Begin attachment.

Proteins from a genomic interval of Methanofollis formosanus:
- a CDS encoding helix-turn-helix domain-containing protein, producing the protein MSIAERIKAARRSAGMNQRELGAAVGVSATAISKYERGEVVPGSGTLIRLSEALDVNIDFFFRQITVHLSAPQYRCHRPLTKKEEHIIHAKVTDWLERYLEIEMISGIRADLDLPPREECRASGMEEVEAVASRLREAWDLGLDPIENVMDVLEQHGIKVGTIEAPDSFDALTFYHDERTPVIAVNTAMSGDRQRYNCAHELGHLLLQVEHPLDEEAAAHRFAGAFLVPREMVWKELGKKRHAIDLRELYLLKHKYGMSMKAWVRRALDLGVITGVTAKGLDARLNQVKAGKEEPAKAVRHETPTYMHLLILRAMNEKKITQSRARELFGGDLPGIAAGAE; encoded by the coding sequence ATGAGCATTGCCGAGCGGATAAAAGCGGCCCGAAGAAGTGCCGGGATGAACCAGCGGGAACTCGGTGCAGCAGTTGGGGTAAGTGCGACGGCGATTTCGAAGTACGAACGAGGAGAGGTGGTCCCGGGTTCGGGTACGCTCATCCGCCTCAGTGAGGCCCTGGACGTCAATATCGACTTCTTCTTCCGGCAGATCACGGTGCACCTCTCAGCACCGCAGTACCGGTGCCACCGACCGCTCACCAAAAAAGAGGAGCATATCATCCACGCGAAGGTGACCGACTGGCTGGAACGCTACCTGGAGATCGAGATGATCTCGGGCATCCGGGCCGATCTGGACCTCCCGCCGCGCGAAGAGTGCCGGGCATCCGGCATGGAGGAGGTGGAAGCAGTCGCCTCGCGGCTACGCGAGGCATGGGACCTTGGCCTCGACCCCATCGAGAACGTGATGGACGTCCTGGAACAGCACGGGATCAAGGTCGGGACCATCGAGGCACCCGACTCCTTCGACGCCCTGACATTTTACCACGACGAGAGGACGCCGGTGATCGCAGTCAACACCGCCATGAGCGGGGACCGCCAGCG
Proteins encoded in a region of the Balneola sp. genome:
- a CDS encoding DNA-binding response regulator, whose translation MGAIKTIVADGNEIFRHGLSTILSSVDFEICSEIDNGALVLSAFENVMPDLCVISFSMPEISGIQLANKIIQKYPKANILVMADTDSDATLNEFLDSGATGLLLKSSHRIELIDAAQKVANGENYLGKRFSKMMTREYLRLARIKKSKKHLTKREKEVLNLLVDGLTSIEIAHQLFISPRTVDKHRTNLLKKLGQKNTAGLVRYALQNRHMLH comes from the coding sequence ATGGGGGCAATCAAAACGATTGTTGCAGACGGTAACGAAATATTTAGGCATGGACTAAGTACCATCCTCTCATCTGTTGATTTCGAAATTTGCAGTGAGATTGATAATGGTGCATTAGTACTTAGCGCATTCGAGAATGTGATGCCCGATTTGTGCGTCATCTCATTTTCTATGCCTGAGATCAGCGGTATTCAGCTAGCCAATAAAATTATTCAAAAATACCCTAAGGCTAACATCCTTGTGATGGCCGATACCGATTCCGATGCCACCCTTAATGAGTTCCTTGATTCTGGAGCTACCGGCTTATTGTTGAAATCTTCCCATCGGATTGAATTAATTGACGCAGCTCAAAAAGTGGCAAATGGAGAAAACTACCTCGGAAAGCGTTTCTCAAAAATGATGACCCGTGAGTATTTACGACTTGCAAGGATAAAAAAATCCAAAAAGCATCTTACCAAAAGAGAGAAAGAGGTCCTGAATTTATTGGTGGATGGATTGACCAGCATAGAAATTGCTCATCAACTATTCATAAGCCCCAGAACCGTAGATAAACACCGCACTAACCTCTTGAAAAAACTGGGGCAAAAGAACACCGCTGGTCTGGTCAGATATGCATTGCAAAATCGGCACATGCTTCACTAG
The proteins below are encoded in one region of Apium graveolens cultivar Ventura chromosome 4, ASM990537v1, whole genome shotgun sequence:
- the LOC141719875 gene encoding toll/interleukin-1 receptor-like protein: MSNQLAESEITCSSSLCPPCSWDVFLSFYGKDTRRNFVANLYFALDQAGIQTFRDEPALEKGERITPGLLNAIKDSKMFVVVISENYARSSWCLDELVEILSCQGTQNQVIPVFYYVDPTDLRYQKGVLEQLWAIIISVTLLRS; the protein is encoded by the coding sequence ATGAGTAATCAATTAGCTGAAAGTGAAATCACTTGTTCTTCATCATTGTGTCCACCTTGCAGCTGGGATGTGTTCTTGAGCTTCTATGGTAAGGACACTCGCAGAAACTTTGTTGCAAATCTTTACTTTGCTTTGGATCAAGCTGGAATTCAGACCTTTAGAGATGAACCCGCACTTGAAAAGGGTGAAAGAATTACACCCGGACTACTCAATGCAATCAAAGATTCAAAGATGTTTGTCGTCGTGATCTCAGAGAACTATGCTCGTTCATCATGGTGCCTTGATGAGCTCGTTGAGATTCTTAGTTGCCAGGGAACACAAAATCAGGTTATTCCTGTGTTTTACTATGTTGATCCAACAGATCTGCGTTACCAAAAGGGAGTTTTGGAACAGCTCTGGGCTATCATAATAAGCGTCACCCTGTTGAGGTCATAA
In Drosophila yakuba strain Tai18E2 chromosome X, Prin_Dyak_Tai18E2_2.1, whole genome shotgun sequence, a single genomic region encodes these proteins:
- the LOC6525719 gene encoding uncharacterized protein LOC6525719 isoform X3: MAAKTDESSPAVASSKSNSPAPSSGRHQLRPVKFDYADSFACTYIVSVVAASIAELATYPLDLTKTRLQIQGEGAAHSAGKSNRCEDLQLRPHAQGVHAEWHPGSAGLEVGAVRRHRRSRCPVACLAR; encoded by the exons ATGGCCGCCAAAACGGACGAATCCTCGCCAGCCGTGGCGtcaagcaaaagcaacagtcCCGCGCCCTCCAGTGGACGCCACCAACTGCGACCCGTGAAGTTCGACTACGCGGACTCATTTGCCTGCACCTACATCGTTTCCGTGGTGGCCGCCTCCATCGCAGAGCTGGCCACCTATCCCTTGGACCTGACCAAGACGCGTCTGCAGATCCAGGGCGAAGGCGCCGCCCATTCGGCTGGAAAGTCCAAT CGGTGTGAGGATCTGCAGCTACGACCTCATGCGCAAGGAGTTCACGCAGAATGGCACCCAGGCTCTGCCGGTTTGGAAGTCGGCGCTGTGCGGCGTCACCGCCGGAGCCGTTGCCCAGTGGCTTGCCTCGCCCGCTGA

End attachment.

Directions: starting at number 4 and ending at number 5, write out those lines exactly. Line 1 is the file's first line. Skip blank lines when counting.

- a CDS encoding DNA-binding response regulator, whose translation MGAIKTIVADGNEIFRHGLSTILSSVDFEICSEIDNGALVLSAFENVMPDLCVISFSMPEISGIQLANKIIQKYPKANILVMADTDSDATLNEFLDSGATGLLLKSSHRIELIDAAQKVANGENYLGKRFSKMMTREYLRLARIKKSKKHLTKREKEVLNLLVDGLTSIEIAHQLFISPRTVDKHRTNLLKKLGQKNTAGLVRYALQNRHMLH comes from the coding sequence ATGGGGGCAATCAAAACGATTGTTGCAGACGGTAACGAAATATTTAGGCATGGACTAAGTACCATCCTCTCATCTGTTGATTTCGAAATTTGCAGTGAGATTGATAATGGTGCATTAGTACTTAGCGCATTCGAGAATGTGATGCCCGATTTGTGCGTCATCTCATTTTCTATGCCTGAGATCAGCGGTATTCAGCTAGCCAATAAAATTATTCAAAAATACCCTAAGGCTAACATCCTTGTGATGGCCGATACCGATTCCGATGCCACCCTTAATGAGTTCCTTGATTCTGGAGCTACCGGCTTATTGTTGAAATCTTCCCATCGGATTGAATTAATTGACGCAGCTCAAAAAGTGGCAAATGGAGAAAACTACCTCGGAAAGCGTTTCTCAAAAATGATGACCCGTGAGTATTTACGACTTGCAAGGATAAAAAAATCCAAAAAGCATCTTACCAAAAGAGAGAAAGAGGTCCTGAATTTATTGGTGGATGGATTGACCAGCATAGAAATTGCTCATCAACTATTCATAAGCCCCAGAACCGTAGATAAACACCGCACTAACCTCTTGAAAAAACTGGGGCAAAAGAACACCGCTGGTCTGGTCAGATATGCATTGCAAAATCGGCACATGCTTCACTAG
The proteins below are encoded in one region of Apium graveolens cultivar Ventura chromosome 4, ASM990537v1, whole genome shotgun sequence: